Japan – So far, a poor score card for Abenomics

by: Maritza Cabezas

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We expect GDP growth to increase to 1% in 2016, slowing to 0.6% in 2017
We maintain our view that inflation will rise in the coming quarters, but that the BoJ will undershoot its 2% inflation target
We expect further monetary stimulus, complemented with fiscal measures to prepare the economy for another consumption tax hike in 2017

Japan in a technical recession

Japan’s economy remains weak and progress appears to have stalled. Indeed, the economy contracted in Q2 (-0.7%) and in Q3 (-0.8%). Household spending has been volatile, while the corporate sector has been restrained, despite high profits. Indeed, third quarter data showed that corporate investment was a drag on growth due to weak capital expenditure and the fact that the contribution of inventories turned sharply negative. On top of this, the contribution of export growth is still lacklustre. Meanwhile, the growth slowdown in emerging markets, particularly China, is affecting foreign demand. Looking ahead, we think that in order for the economy to grow above trend (0.4%) in 2016, Japan’s policymakers will have to announce a comprehensive fiscal stimulus programme alongside additional monetary easing. This should unlock increased household spending and trigger firms to boost business spending. This will result in a more resilient economy, paving the way for the consumption tax hike in 2017.

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Japan’s war against deflation is ongoing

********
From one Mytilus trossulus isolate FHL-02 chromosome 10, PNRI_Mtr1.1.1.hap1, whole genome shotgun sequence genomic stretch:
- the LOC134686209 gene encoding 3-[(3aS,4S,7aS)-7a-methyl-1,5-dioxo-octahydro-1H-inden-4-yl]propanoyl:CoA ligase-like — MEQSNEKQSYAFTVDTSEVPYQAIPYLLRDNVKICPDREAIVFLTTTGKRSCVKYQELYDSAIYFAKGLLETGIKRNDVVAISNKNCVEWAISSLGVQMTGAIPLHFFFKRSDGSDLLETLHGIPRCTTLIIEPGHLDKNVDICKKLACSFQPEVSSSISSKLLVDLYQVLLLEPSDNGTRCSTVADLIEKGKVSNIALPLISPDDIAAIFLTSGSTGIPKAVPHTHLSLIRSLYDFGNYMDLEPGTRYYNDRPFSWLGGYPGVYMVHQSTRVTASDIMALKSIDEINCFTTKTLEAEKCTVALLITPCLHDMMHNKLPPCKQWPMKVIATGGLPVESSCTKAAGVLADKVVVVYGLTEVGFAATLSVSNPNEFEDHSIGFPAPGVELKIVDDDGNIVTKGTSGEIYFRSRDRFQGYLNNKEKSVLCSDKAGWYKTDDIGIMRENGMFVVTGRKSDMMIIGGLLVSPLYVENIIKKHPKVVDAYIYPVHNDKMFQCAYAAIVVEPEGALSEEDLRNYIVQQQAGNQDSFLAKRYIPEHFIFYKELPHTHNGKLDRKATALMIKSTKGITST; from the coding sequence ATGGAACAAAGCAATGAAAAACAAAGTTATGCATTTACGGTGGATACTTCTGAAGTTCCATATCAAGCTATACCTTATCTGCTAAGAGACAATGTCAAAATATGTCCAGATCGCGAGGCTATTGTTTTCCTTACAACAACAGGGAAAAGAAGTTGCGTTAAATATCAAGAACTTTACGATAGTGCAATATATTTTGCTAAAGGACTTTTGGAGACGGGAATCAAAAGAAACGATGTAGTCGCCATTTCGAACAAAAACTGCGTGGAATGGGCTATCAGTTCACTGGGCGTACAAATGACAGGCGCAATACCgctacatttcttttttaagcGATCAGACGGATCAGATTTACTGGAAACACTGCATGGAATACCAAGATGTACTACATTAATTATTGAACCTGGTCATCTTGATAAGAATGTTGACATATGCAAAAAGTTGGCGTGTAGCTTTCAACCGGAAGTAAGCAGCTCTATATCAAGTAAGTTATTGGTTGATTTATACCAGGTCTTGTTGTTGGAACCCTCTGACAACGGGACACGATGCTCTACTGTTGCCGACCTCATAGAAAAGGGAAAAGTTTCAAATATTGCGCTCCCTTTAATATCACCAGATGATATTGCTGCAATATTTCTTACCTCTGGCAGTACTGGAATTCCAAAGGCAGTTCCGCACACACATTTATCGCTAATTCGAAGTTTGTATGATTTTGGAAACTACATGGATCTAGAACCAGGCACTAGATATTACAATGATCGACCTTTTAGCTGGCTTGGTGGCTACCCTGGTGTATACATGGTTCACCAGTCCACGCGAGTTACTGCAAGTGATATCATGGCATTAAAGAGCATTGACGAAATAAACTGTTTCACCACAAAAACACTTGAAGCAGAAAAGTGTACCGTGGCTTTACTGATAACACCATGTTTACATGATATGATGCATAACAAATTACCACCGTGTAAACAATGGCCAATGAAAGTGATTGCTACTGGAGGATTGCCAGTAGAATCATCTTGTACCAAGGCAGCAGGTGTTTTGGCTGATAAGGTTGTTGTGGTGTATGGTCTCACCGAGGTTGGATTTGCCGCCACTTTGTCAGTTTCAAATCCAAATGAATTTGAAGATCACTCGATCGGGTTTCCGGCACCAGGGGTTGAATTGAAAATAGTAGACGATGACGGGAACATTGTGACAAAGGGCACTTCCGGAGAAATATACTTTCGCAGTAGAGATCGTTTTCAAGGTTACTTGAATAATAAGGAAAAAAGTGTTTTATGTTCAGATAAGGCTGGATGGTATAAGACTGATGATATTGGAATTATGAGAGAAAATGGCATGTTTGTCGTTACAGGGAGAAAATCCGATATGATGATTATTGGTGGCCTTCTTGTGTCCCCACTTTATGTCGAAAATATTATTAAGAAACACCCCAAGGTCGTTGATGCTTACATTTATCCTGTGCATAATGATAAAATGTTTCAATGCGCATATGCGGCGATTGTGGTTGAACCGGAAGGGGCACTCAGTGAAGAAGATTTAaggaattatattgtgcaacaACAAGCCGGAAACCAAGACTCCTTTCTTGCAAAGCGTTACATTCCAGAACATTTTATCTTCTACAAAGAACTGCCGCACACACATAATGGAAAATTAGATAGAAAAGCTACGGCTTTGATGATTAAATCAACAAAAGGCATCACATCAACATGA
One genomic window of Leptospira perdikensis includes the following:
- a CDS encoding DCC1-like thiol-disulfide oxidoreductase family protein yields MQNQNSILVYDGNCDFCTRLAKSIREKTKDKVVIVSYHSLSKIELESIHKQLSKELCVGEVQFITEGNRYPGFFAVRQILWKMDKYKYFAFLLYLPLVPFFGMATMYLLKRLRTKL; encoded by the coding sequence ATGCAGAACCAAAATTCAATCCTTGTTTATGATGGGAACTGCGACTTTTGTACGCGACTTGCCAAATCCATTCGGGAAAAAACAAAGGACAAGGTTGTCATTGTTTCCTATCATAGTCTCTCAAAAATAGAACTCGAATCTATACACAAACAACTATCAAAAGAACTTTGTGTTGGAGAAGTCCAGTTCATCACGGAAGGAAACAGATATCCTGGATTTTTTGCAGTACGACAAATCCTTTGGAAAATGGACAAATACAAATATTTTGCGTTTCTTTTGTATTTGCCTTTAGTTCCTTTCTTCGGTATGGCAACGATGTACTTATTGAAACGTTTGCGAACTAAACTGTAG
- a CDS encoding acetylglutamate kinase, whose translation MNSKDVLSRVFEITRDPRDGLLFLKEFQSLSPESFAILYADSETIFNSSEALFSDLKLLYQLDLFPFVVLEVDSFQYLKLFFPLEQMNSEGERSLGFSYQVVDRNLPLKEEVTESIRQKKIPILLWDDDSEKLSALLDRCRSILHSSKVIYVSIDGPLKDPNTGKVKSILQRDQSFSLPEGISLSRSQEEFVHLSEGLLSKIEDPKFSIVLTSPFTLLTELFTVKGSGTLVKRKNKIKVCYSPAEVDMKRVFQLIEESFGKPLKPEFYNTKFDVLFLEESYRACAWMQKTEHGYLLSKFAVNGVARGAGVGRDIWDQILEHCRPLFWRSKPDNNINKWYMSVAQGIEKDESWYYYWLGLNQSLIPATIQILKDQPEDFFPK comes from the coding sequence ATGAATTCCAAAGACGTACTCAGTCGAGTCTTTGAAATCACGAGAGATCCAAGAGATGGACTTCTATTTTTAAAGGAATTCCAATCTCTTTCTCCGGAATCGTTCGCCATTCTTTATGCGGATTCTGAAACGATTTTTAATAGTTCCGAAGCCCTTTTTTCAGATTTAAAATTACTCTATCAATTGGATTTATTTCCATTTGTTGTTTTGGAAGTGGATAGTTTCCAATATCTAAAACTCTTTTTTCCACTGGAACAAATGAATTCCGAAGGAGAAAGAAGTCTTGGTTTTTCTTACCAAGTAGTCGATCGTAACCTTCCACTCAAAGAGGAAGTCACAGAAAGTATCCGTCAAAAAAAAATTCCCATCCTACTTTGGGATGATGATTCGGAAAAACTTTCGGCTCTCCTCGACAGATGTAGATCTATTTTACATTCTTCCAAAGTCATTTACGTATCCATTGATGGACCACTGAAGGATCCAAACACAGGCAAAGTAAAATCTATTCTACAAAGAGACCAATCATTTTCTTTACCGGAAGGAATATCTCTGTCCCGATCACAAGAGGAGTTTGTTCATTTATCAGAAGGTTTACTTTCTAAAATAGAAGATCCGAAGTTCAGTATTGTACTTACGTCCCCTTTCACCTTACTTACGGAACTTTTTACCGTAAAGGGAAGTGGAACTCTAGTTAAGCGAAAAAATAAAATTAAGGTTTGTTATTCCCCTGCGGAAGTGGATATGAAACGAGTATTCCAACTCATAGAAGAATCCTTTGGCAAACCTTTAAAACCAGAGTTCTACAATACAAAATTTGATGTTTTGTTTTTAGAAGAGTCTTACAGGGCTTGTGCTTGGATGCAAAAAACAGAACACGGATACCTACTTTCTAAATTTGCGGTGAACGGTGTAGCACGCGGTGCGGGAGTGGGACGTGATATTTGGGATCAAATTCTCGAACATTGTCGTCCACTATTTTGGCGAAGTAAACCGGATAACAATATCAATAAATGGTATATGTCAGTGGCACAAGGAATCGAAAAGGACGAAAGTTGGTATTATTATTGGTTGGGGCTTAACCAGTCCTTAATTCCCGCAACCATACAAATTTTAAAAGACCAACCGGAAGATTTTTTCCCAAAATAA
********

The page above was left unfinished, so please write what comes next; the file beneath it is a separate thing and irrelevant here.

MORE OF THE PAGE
The BoJ’s war against deflation has not yet come to an end. In January 2013, the BoJ said it wanted to lift inflation to 2% within two years. The problem is that the BoJ’s traditional inflation measure, has been negative in the past three months (average -0.1%) and there is growing uncertainty as to whether Japan can meet its2% goal. This, despite the ongoing QQE and the central bank’s commitment to continue with QQE as long as necessary to maintain this target. The BoJ has responded by delaying the timing for reaching the inflation target to the second half of FY 2016. It has also introduced a new preferred measure of inflation, which excludes food and energy. This core-core inflation has been slowly rising, but we expect it to only move closer to the 2% target in 2017. Clearly, this justifies additional monetary easing.

Wage growth slower than expected

One of the factors that continues to hold down inflation is modest wage growth, despite the record high corporate profits and low unemployment rates. Wage growth for full time employment has been slow, while growth of wages for part-time employment has been higher. The BoJ explains this discrepancy by indicating that firms are trying to meet the increase in labour demand by hiring fewer regular workers until the recovery becomes firm. On top of this, the government is likely to lower the corporate tax in 2016, hoping that the tax savings will encourage firms to further increase wage growth. We think that actions such as this will support investment and wage growth in 2016. Mr Kuroda has said that he will be watching wage growth closely after the 2016 spring negotiations. This will be the most likely trigger for additional easing in 2016.

Export growth remains disappointing